Revised procedures for changing accounting methods.by Linda Burilovich, PhD, CPA and McCombs, Gary B., MBA, CPA
The IRS, in Rev. Proc. 92-20, issued a new set of rules for changing accounting methods, replacing previous guidelines in Rev. Proc. 84-74. The purpose of the new rules is to encourage changes from impermissible accounting methods to those allowed by the IRC, regulations, and Supreme Court decisions. In reporting taxable income, no single method of accounting is required of all taxpayers. IRC Sec. 446 requires accounting methods to clearly reflect income and be used consistently. The principle of clearly reflecting income is an issue often decided upon examination of the tax return. Consistent application of a specified set of accounting principles, however, is more objectively determined. Any deviation from the method of accounting regularly used to compute taxable income may require the consent of the IRS Commissioner.
While the IRC does not offer a specific definition of a change in accounting method, the regulations note it "includes a change in the overall plan of accounting for gross income or deductions or a change in the treatment of my material item used in such overall plan." Treasury Reg. 1.446-1 includes the following as changes in accounting methods: a switch from cash receipts and disbursements method to an accrual method, or vice versa, a change in the method or basis used in valuing inventories, a switch from cash or accrual method to a long-term contract method, or vice versa, adoption, use or discontinuance of any specified method of computing taxable income, such as the crop method, and changes for which the IRC and regulations require the consent of the commissioner before the adoption of such change. Changes in accounting methods do not include corrections for mathematical or posting errors, computational mistakes, and non-timing adjustments, such as the correction of items deducted as business expenses that are really dividends and personal expenses. In addition, a change in the method of accounting does not include adjustments to an addition to a reserve for bad debts or to the useful life or basis of an asset. Once an item has been reported under a specific accounting method, a pattern is established. Any change in treatment of such an item requires notification and permission from the IRS. A taxpayer wishing to request consent for a change in method must file a Form 3115 within 180 days of the beginning of the tax year in which the change will first apply. The form requires complete information regarding the old and new method as well as the adjustment to taxable income that results from the change. The request for consent must be filed regardless of whether the change is made from a prohibited method or a permissible method. A user fee is required with the submission of the request. For most taxpayers (other than employee plans and exempt organizations) the current fee is $500.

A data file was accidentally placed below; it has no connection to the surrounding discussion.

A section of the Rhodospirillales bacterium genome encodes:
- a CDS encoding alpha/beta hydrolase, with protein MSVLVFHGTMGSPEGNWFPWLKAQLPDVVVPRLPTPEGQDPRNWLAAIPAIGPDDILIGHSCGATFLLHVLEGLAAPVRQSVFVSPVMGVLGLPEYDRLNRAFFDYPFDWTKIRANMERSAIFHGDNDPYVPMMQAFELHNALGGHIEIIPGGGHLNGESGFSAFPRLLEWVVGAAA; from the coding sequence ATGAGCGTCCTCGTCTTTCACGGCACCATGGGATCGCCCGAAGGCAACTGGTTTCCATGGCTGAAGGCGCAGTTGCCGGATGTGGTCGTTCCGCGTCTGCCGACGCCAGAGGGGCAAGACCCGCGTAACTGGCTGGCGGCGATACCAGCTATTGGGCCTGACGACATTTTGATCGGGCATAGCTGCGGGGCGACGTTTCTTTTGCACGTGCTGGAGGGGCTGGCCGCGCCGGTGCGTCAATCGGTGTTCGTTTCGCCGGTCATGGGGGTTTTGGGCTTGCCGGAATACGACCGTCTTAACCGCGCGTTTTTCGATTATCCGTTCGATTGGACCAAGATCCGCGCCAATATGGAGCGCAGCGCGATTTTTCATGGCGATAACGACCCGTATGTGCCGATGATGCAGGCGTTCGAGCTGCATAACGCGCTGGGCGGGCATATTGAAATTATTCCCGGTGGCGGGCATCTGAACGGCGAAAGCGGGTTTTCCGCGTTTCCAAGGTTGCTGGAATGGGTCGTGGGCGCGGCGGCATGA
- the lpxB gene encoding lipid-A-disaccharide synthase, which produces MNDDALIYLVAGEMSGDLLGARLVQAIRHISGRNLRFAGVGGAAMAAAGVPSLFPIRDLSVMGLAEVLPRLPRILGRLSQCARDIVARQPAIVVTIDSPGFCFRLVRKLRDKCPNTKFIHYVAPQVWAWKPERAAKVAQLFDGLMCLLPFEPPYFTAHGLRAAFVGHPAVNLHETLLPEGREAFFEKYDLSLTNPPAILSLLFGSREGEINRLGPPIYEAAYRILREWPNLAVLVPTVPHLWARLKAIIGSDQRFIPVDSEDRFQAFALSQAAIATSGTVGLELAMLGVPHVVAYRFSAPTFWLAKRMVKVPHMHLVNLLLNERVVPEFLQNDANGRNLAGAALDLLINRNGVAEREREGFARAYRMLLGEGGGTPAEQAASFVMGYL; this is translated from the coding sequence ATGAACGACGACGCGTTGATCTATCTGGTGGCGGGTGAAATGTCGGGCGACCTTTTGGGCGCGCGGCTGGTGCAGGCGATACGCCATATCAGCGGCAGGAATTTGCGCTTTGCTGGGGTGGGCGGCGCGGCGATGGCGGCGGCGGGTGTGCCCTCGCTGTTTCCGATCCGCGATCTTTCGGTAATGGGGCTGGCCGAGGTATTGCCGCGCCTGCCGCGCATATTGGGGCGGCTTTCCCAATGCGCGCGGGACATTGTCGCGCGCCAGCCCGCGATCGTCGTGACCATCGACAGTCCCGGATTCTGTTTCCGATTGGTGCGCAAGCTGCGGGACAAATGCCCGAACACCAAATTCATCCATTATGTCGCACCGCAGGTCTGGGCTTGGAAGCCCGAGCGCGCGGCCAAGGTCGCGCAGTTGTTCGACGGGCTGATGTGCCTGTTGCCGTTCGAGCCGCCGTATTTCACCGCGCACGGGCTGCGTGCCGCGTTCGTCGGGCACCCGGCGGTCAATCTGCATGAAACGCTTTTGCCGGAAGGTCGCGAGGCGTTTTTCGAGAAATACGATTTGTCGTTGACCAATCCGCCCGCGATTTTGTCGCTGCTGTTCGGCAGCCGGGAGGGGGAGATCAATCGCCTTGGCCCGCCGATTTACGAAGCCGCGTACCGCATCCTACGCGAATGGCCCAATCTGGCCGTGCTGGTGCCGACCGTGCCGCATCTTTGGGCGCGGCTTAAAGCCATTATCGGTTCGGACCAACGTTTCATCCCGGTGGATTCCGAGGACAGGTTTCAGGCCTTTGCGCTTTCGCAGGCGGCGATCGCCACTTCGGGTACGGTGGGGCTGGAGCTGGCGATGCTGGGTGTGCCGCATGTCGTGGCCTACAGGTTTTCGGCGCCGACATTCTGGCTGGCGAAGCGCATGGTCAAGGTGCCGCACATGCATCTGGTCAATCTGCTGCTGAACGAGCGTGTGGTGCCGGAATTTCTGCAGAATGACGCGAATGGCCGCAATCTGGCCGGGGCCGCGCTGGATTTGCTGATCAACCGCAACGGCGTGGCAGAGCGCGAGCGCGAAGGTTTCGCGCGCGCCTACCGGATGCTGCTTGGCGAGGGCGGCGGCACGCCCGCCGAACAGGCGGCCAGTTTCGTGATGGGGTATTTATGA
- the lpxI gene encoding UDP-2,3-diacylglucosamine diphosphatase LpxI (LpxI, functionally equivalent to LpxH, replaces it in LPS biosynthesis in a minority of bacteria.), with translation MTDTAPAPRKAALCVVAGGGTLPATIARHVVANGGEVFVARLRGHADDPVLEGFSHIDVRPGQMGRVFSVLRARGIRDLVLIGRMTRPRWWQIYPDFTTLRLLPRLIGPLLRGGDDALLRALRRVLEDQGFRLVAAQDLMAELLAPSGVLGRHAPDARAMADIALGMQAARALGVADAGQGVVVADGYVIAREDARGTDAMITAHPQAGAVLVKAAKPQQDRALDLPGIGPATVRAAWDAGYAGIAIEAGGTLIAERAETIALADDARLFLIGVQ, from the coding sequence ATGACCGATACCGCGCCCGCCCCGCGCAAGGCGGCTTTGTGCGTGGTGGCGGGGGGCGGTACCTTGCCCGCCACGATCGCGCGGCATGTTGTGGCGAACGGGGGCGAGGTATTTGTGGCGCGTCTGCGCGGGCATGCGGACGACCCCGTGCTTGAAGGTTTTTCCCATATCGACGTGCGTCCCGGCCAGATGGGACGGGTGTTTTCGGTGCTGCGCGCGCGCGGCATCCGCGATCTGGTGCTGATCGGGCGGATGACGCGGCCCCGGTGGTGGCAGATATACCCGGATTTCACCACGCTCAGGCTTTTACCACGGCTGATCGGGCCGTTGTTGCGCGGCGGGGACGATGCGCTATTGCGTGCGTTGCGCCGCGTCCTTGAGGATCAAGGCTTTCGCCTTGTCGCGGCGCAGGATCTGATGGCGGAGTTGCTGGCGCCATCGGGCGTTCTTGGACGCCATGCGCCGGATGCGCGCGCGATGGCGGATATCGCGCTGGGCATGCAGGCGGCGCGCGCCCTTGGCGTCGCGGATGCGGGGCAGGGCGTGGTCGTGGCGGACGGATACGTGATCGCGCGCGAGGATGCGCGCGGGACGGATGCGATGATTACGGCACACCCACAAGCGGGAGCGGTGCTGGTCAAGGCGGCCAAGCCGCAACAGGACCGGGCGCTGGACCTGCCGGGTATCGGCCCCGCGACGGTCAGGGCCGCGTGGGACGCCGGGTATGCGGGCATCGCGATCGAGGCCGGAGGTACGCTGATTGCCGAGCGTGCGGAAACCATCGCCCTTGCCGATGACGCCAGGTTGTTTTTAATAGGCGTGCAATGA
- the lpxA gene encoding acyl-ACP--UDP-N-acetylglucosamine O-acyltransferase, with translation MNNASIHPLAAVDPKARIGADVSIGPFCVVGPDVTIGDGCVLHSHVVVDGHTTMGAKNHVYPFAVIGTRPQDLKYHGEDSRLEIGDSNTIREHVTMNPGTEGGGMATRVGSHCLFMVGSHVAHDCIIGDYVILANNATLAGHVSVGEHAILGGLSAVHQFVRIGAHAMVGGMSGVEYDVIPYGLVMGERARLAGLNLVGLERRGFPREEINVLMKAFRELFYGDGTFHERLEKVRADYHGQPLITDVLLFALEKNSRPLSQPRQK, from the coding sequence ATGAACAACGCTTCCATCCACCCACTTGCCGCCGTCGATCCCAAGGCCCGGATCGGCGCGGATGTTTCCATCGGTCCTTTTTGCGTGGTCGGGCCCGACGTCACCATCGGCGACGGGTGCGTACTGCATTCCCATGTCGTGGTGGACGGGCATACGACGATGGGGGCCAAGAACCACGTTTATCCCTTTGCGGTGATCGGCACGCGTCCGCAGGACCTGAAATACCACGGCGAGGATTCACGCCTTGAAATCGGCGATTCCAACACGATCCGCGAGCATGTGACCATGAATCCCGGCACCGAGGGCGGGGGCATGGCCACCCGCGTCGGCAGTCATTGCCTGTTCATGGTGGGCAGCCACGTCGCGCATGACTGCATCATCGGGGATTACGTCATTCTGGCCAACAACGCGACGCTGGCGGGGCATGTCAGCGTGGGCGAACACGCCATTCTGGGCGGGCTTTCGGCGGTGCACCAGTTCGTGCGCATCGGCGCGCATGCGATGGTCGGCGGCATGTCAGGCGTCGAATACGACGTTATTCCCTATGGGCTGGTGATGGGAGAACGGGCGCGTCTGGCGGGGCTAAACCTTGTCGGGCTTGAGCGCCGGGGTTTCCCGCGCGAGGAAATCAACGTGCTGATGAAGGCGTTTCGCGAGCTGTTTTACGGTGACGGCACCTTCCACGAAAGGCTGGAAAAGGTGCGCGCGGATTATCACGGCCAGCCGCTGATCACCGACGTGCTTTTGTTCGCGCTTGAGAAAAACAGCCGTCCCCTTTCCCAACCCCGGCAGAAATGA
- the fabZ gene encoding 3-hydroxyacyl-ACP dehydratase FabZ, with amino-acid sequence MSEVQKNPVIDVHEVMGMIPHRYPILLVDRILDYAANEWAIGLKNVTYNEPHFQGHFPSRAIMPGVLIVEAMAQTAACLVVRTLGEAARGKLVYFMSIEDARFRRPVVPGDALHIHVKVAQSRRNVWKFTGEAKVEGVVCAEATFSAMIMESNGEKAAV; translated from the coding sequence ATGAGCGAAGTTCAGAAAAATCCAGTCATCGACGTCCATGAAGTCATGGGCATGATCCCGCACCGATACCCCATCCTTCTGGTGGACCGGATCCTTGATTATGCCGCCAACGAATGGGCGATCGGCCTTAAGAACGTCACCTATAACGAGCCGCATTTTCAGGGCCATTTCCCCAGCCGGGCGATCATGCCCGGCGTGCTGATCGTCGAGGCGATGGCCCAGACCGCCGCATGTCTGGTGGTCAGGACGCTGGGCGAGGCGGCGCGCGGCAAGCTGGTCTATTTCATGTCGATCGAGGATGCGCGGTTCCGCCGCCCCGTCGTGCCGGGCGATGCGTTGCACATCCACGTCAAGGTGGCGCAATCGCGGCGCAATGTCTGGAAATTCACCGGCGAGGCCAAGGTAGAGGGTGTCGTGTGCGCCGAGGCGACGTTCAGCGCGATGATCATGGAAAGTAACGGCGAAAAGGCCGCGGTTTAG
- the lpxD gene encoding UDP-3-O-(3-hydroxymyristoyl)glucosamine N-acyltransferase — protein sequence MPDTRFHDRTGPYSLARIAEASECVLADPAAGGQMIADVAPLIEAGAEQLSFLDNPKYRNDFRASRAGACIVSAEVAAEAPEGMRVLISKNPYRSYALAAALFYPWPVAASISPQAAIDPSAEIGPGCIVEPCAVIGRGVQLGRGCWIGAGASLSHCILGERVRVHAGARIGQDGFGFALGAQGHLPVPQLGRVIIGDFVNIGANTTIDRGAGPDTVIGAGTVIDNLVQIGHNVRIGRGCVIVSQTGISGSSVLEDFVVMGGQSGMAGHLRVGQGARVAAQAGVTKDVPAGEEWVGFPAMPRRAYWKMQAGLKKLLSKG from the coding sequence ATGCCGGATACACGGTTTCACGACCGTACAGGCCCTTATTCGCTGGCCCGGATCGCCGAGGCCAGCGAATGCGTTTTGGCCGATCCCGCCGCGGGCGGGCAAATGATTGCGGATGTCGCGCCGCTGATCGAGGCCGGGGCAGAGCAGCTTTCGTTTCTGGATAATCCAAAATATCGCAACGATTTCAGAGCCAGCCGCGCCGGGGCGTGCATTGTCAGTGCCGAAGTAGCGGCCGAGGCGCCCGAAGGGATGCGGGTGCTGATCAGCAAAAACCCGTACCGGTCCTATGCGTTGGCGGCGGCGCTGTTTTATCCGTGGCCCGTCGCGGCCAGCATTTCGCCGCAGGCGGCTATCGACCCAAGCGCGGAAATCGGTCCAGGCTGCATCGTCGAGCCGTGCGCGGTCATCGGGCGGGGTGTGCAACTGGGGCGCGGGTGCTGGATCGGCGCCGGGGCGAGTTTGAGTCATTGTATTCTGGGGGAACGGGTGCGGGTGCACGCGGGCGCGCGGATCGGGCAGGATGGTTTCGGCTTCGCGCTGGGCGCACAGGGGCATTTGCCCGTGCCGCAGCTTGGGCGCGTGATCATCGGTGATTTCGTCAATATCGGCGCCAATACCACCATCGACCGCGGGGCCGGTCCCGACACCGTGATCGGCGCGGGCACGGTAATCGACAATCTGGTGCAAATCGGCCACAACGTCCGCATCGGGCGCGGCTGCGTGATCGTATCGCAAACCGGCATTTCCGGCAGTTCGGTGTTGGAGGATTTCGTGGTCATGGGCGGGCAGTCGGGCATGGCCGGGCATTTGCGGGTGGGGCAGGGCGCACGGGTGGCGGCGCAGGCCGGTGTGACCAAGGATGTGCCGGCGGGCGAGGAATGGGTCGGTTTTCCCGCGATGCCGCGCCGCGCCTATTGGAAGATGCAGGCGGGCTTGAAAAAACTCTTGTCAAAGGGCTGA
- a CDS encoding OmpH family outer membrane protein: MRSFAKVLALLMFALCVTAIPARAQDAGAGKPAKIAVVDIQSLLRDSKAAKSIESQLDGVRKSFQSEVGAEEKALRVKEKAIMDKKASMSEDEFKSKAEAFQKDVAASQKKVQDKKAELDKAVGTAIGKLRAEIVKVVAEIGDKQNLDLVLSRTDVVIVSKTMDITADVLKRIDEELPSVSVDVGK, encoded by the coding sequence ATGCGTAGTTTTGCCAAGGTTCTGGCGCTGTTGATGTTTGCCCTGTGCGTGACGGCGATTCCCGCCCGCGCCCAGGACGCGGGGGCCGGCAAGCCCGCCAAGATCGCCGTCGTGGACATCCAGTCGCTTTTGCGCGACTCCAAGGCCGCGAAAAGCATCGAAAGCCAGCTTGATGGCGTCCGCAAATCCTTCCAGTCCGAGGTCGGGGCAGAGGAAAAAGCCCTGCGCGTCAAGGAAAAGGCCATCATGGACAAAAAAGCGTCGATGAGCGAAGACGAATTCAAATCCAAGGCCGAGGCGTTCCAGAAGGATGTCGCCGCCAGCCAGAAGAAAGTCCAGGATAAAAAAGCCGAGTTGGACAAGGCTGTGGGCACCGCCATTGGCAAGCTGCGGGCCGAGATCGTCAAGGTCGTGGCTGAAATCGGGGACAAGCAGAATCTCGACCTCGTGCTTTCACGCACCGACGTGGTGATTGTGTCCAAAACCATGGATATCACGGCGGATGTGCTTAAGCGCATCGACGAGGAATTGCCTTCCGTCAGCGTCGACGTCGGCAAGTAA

Sec. 481(a) requires adjustments necessary to prevent duplications or omissions of income or deductions when a new accounting method is applied. The adjustment may be positive (increase in taxable income) or negative (decrease in taxable income). For example, a calendar-year taxpayer currently using lower of cost or market to value inventories wishes to change to cost for the year 1993. If inventory is valued at $365,000 under lower of cost or market on December 31, 1992, and $410,000 at cost on January 1, 1993, the Sec. 481(a) adjustment is a positive $45,000. This means the taxpayer must include $45,000 in taxable income in 1993 or over a specified adjustment period.
Categories of Methods
There are four classifications (two categories and two designations) of accounting methods and specific guidelines are provided regarding the appropriate time period for spreading the Sec. 481(a) adjustment within each classification.
* Category A includes methods specifically not permitted by the code, regulations, and decisions of the U.S. Supreme Court. Examples of Category A methods would include the use of direct costing in valuing manufacturing inventories or the use of the cash method of accounting for sales and purchases when inventory is a material factor.
* Category B methods include all methods not included in Category A.
* Designated A methods are Category A methods identified as such by publication in an Internal Revenue Bulletin. Taxpayers are required to change from a Designated A method to a permissible method. The designating document may proscribe specific terms. As of this date, no Designated A methods have been published.
* Designated B methods are defined as Category B methods published in the Internal Revenue Bulletin as Designated B methods. There have been several of these methods identified as Designated B since 1981. Each classification is subject to a unique set of rules affecting the recognition of the Sec. 481(a) adjustment.
The examination status of the taxpayer will affect the options available for making changes. Those not under examination may file a request for change within 180 days of the beginning of the year of change. Under certain conditions, extensions may be granted for consents filed after 180 days but within the first nine months of the year of change.